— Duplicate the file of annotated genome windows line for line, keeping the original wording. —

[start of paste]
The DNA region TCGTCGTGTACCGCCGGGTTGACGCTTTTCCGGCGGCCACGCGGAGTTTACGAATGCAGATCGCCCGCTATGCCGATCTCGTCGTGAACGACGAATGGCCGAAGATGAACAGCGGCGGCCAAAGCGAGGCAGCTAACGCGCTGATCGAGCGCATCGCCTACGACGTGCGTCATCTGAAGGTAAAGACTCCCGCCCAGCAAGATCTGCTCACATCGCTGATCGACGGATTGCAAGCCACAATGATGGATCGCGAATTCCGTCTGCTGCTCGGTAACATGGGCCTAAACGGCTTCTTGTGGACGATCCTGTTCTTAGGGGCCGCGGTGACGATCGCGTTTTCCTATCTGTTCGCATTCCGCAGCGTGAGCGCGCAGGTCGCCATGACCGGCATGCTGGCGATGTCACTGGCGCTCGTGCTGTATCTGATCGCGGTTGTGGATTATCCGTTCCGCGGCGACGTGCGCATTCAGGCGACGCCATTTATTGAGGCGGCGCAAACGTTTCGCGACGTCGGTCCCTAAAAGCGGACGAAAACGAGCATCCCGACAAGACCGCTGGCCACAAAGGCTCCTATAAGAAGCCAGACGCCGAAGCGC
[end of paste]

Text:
The DNA region TCGTCGTGTACCGCCGGGTTGACGCTTTTCCGGCGGCCACGCGGAGTTTACGAATGCAGATCGCCCGCTATGCCGATCTCGTCGTGAACGACGAATGGCCGAAGATGAACAGCGGCGGCCAAAGCGAGGCAGCTAACGCGCTGATCGAGCGCATCGCCTACGACGTGCGTCATCTGAAGGTAAAGACTCCCGCCCAGCAAGATCTGCTCACATCGCTGATCGACGGATTGCAAGCCACAATGATGGATCGCGAATTCCGTCTGCTGCTCGGTAACATGGGCCTAAACGGCTTCTTGTGGACGATCCTGTTCTTAGGGGCCGCGGTGACGATCGCGTTTTCCTATCTGTTCGCATTCCGCAGCGTGAGCGCGCAGGTCGCCATGACCGGCATGCTGGCGATGTCACTGGCGCTCGTGCTGTATCTGATCGCGGTTGTGGATTATCCGTTCCGCGGCGACGTGCGCATTCAGGCGACGCCATTTATTGAGGCGGCGCAAACGTTTCGCGACGTCGGTCCCTAAAAGCGGACGAAAACGAGCATCCCGACAAGACCGCTGGCCACAAAGGCTCCTATAAGAAGCCAGACGCCGAAGCGC